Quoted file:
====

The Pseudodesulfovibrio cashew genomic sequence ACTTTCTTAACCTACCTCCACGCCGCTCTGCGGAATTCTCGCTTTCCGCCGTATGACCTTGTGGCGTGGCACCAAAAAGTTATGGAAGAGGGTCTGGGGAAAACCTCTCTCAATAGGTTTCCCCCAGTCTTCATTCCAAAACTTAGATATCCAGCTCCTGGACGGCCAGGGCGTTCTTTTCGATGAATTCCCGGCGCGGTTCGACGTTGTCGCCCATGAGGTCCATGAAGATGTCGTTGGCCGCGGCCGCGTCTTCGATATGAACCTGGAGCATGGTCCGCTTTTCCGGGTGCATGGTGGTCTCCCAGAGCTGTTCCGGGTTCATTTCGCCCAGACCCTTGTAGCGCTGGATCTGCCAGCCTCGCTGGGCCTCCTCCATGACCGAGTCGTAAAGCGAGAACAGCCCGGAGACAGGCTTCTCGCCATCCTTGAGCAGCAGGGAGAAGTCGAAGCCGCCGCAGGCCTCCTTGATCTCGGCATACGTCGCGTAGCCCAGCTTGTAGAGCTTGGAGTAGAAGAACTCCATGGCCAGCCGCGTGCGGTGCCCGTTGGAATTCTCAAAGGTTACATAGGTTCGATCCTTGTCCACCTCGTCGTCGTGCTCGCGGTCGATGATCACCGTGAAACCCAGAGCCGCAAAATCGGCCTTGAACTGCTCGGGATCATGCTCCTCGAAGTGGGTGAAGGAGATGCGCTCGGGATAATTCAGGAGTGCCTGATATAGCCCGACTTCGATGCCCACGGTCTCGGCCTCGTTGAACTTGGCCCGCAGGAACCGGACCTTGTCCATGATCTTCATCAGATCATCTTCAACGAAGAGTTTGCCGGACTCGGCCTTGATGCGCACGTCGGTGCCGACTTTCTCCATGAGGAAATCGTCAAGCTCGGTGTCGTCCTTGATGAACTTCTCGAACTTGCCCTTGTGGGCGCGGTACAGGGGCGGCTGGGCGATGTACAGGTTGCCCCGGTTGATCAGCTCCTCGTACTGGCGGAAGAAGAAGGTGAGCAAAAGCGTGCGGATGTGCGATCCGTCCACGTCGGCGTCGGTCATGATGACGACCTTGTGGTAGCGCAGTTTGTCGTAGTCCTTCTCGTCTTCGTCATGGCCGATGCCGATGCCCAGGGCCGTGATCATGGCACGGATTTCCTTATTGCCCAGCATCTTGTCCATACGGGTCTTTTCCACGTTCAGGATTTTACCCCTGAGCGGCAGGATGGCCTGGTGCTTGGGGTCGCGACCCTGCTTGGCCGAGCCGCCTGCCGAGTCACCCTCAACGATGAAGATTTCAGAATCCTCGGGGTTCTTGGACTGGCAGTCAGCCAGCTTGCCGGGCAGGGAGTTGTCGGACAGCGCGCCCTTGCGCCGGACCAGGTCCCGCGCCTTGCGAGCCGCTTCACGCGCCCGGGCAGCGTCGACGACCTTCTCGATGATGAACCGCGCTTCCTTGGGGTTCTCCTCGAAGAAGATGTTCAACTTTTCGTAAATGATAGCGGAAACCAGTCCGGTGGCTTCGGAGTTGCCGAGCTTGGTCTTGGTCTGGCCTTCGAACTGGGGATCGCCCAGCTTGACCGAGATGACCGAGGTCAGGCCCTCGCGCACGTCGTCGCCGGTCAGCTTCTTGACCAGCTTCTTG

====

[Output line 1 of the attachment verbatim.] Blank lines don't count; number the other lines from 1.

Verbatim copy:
The Pseudodesulfovibrio cashew genomic sequence ACTTTCTTAACCTACCTCCACGCCGCTCTGCGGAATTCTCGCTTTCCGCCGTATGACCTTGTGGCGTGGCACCAAAAAGTTATGGAAGAGGGTCTGGGGAAAACCTCTCTCAATAGGTTTCCCCCAGTCTTCATTCCAAAACTTAGATATCCAGCTCCTGGACGGCCAGGGCGTTCTTTTCGATGAATTCCCGGCGCGGTTCGACGTTGTCGCCCATGAGGTCCATGAAGATGTCGTTGGCCGCGGCCGCGTCTTCGATATGAACCTGGAGCATGGTCCGCTTTTCCGGGTGCATGGTGGTCTCCCAGAGCTGTTCCGGGTTCATTTCGCCCAGACCCTTGTAGCGCTGGATCTGCCAGCCTCGCTGGGCCTCCTCCATGACCGAGTCGTAAAGCGAGAACAGCCCGGAGACAGGCTTCTCGCCATCCTTGAGCAGCAGGGAGAAGTCGAAGCCGCCGCAGGCCTCCTTGATCTCGGCATACGTCGCGTAGCCCAGCTTGTAGAGCTTGGAGTAGAAGAACTCCATGGCCAGCCGCGTGCGGTGCCCGTTGGAATTCTCAAAGGTTACATAGGTTCGATCCTTGTCCACCTCGTCGTCGTGCTCGCGGTCGATGATCACCGTGAAACCCAGAGCCGCAAAATCGGCCTTGAACTGCTCGGGATCATGCTCCTCGAAGTGGGTGAAGGAGATGCGCTCGGGATAATTCAGGAGTGCCTGATATAGCCCGACTTCGATGCCCACGGTCTCGGCCTCGTTGAACTTGGCCCGCAGGAACCGGACCTTGTCCATGATCTTCATCAGATCATCTTCAACGAAGAGTTTGCCGGACTCGGCCTTGATGCGCACGTCGGTGCCGACTTTCTCCATGAGGAAATCGTCAAGCTCGGTGTCGTCCTTGATGAACTTCTCGAACTTGCCCTTGTGGGCGCGGTACAGGGGCGGCTGGGCGATGTACAGGTTGCCCCGGTTGATCAGCTCCTCGTACTGGCGGAAGAAGAAGGTGAGCAAAAGCGTGCGGATGTGCGATCCGTCCACGTCGGCGTCGGTCATGATGACGACCTTGTGGTAGCGCAGTTTGTCGTAGTCCTTCTCGTCTTCGTCATGGCCGATGCCGATGCCCAGGGCCGTGATCATGGCACGGATTTCCTTATTGCCCAGCATCTTGTCCATACGGGTCTTTTCCACGTTCAGGATTTTACCCCTGAGCGGCAGGATGGCCTGGTGCTTGGGGTCGCGACCCTGCTTGGCCGAGCCGCCTGCCGAGTCACCCTCAACGATGAAGATTTCAGAATCCTCGGGGTTCTTGGACTGGCAGTCAGCCAGCTTGCCGGGCAGGGAGTTGTCGGACAGCGCGCCCTTGCGCCGGACCAGGTCCCGCGCCTTGCGAGCCGCTTCACGCGCCCGGGCAGCGTCGACGACCTTCTCGATGATGAACCGCGCTTCCTTGGGGTTCTCCTCGAAGAAGATGTTCAACTTTTCGTAAATGATAGCGGAAACCAGTCCGGTGGCTTCGGAGTTGCCGAGCTTGGTCTTGGTCTGGCCTTCGAACTGGGGATCGCCCAGCTTGACCGAGATGACCGAGGTCAGGCCCTCGCGCACGTCGTCGCCGGTCAGCTTCTTGACCAGCTTCTTG